After working with a number of retail sites and blogging on men’s style I’ve come up with this list of some of the most common marketing mistakes made on retail websites.
1. Not Telling Your Company Story
Sure you may have an about us page (surprisingly many do not), but do you tell us about the interesting side of your company? Many PR efforts focus around having a compelling brand story. If you don’t, you’re missing out on many opportunities to get the media to introduce your brand to a larger audience.
Japanese shoe brand, Onitsuka Tiger, has a unique story to tell behind its classic Corsair model featuring Nike co-founder, Bill Bowerman. However, this story is difficult to discover on their website. By showcasing this story they may be able to turn more visitors into customers.
Another and even worse example of this is another shoe brand, Converse. There are so many cool stories surrounding Converse sneakers that Complex published an article titled 50 Things You Didn’t Know About Converse Chuck Taylor All Stars. Why isn’t this posted on the Converse site? If a potential customer can learn more about your company’s past from Wikipedia than from your own site, you can do much better.
2. Using Images That Need to Be Cropped
This is one of the marketing mistakes I see most often on retail websites. Just like making your content easily sharable, you also need to make your content easily usable by those who link to you and promote your products on their blogs.
This image taken from www.brooksbrothers.com would clearly need to be cropped on both the top and bottom in order to look good in a blog post. Bloggers are busy people and time is money. By placing images on your site that are easy to use, there is a higher chance they will use photos from your site, mention your products, and link to your site more frequently.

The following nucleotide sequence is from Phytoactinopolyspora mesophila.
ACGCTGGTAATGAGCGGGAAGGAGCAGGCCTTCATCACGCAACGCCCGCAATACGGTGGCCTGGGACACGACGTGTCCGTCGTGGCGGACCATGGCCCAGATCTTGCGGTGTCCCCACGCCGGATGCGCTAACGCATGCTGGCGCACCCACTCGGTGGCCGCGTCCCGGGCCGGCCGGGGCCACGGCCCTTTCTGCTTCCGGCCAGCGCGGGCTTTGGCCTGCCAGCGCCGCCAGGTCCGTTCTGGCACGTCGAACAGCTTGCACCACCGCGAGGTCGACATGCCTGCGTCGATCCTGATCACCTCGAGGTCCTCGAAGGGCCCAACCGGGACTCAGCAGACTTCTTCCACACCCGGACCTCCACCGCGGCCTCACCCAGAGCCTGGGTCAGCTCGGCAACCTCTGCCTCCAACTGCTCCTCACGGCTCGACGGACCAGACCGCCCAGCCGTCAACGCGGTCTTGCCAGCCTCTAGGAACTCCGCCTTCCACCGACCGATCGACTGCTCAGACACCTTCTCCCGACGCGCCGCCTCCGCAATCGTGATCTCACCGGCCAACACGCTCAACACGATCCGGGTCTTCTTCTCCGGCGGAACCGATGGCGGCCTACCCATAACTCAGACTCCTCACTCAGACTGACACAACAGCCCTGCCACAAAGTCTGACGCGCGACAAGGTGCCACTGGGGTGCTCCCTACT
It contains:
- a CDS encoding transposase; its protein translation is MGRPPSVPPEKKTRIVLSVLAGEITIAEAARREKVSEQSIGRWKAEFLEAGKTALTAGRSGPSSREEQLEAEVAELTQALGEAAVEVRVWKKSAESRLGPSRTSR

You want to make using and sharing your content as easy as possible. Another killer are those zoom-on-hover flash images. They make using an image from a site horribly painful.
3. Naming Images Improperly
No matter what anyone tells you for whatever reason, img466u26osd.png is a horrible name for an image. Image names should be descriptive. Ask yourself one question, “What anchor text would I want people to link to this image with?” If the answer isn’t the current name of the image file, change it.
4. Not Showing Your Print Ads
This especially holds true for classic brands. People are interested in seeing your brand history through your advertisements. Bloggers love to find good pictures of old ads. Classic companies should have these ads on file somewhere. Make digital copies and put them up on your website. Create a timeline of ads.
You don’t have to be a classic brand to do this. Suit Supply gets a lot of interest from its controversial ad campaigns. Hosting images of the campaigns on their site attracts a lot of links from top sites like GQ. When they release an ad campaign, two things are certain, you will see some scantily clad women (or nude women of you live in Europe) and they will get a lot of links and press.
If your company creates a video ad that goes viral, don’t let YouTube get all of the links. Host the video on your own site as well with extra content not available on YouTube. Add this information with a link from your video description on YouTube, driving people to your site. They will also link to you instead of YouTube because you have better content.
5. Not Showcasing Your History and Heritage
Louis Vuitton is the perfect example of a company with a fabled line of products. Antique LV luggage is highly collectible and draws a lot of interest. There is a slideshow here yet it doesn’t cover the range of images and styles they must have catalogued.
6. Not Optimizing for Everything Brand Related